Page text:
Tools

4 Tasks and 4 Tools for Creating Digital Narrative

Nik Peachey

Nik Peachey shares some of the tools you can use to help your students tell their own exciting stories through digital media, plus fun tasks to help develop their narrative abilities further. 

The last decade has shown a meteoric shift from paper based publishing to digital based media. This has had a profound impact on news media, democratising it and enabling access to a much wider range of narrative, but also enabling a vastly greater cross section of the global population to start publishing their stories and making their voices heard.

Increasingly these stories are not just text-based but include images, video, audio and other interactive media that can be both more engaging and more inclusive than traditional paper-based narrative.

The ability to create this kind of digital narrative is now becoming a key digital skill for both teachers and students, empowering them to participate in the global information exchange.

In this short article I’d like to share a few tools and ideas that you can use to help your students develop their ability to tell their own stories through digital media.

4 useful tools students can use to create digital narrative:

Sutori – a great web based app that allows you to create digital narrative in the form of vertical scrolling timelines. You can add a variety of different elements to the timeline. It’s really easy to add in video as well as text and audio. You can also add small poll and quiz questions as well as discussion forums to make the narrative really interactive.

 

Commaful – is better suited to shorter more personal stories. You can use it to add images, gifs or short video clips to each sentence of a short narrative. The site has a huge collection of images and you can just add the ones you feel best illustrate the narrative. Once the narrative is finished and published readers can just click through it like presentation.

 

Steller –  is a great way to get your students creating short books on their mobile phone. You can download the free app for Android or iOS. The students can then take photographs or videos on their phone and use the app to add text and make them into very professional looking short digital books.

 

Tootastic –  is great for younger learners. It’s a free app that you can download onto iOS or Android mobile devices. Students can choose the type of story they want to tell and then select characters and backgrounds for the story. They can then record the voice for the characters and move them around to make the scenes into short cartoon animations. Once they have complete all the scenes they can save the animation as a video clip.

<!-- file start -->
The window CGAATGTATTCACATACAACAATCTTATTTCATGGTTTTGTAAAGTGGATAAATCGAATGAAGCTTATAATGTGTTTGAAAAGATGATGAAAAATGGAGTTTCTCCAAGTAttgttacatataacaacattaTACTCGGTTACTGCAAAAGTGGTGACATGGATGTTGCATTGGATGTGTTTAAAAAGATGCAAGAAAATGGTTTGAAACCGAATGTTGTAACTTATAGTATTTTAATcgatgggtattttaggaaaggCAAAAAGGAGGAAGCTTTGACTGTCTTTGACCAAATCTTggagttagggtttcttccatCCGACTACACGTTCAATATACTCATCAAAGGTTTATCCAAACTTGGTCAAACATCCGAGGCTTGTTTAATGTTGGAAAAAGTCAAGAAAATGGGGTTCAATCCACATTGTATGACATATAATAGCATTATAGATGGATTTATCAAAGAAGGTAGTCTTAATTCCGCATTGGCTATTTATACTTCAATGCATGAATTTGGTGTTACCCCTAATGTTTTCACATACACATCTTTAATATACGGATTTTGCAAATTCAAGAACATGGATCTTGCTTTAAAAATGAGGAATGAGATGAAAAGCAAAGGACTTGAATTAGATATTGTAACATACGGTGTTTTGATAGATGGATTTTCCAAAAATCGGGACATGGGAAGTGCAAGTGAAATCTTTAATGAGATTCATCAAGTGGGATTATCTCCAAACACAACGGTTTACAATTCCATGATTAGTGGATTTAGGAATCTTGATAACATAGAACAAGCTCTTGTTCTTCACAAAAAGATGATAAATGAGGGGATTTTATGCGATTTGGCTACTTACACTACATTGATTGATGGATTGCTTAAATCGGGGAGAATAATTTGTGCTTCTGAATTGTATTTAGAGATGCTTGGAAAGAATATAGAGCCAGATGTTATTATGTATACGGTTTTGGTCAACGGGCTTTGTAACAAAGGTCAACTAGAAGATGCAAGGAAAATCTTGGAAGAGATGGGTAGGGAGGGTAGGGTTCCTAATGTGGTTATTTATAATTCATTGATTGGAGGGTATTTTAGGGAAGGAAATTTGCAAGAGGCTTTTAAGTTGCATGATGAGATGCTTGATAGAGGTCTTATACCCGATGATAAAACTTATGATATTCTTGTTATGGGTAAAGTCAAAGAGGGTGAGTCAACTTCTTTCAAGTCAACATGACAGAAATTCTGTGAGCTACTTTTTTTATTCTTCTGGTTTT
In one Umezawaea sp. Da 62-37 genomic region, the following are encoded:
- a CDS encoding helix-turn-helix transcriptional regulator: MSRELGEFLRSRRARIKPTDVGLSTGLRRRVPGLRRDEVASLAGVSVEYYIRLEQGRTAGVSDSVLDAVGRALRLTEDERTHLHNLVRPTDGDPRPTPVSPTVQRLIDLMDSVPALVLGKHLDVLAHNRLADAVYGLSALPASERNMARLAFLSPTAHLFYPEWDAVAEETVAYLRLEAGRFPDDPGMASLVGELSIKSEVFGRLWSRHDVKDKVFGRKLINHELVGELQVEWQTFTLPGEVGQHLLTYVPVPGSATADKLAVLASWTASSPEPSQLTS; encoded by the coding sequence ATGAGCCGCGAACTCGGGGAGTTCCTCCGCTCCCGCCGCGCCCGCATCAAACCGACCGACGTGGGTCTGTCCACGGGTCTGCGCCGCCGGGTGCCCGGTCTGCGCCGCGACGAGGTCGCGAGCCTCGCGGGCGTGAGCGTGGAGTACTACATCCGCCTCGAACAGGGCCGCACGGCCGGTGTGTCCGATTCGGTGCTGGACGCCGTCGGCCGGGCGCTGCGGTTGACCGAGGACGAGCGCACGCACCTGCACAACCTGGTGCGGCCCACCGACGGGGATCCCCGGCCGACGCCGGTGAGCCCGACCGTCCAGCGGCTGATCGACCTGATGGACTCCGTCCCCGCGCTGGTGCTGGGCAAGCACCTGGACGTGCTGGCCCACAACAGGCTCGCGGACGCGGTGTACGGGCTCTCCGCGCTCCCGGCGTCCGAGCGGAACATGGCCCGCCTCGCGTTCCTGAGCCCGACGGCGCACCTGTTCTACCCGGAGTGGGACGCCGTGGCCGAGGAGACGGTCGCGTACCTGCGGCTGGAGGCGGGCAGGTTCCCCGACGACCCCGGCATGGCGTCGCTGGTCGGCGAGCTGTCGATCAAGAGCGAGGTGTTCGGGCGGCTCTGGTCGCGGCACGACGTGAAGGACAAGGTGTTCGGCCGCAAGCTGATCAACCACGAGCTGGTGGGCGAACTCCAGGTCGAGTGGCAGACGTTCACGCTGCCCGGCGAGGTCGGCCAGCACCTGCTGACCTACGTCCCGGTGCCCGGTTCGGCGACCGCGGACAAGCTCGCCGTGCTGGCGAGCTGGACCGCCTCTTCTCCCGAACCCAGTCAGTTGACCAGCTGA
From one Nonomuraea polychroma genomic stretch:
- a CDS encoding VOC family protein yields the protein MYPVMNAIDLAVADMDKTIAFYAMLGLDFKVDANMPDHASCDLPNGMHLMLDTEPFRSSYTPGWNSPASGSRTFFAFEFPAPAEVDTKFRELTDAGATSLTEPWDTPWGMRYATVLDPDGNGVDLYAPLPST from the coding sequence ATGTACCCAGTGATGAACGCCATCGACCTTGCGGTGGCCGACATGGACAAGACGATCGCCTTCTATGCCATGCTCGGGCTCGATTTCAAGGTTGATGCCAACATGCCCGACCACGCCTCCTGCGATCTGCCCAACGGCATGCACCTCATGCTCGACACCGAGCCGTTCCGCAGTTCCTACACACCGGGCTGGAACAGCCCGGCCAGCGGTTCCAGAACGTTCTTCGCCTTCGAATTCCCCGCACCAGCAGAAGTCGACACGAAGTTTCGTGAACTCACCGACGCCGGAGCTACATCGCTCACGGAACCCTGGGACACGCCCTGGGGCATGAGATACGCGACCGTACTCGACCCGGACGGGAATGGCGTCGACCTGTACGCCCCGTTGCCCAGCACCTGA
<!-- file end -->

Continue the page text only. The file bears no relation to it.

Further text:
4 digital narrative activities you can use with your students:

Create a learning log

Get students to use one of these tools to create a narrative of their own learning. They can add to it after each class and record what they did in the class and what they learned. They can then use their own narrative to revise what they have learned at the end of term. Toontastic is particularly suited to this activity.

Historical events

Ask students to research historical events and create a timeline of their research. They can intersperse this with their own commentary on the events. They can even try to trace through contemporary implications of these events. Sutori is particularly suited to this activity.

Special moments

Students can choose a special moment in their life and create a narrative about it to share with the class. Commaful is particularly suited to this task.

Fan bio

Ask students to research a famous person who they admire and create a narrative about the person. Steller is particularly suited to this activity.

Recent news event

Get students to choose a current news story and research the background to the story. They can create a timeline of the events leading up to the present time and then continue to follow the story and develop their narrative. They can mix factual events and clips and statements from the media with their own reflections on what has happened. Sutori is particularly suited to this activity.

I hope you find these tasks and tools useful. We would love to see any digital narrative you produce with your students, so please do share any links below!

Make sure to check out Nik’s article on setting up collaborative digital writing tasks to help students develop their writing skill.


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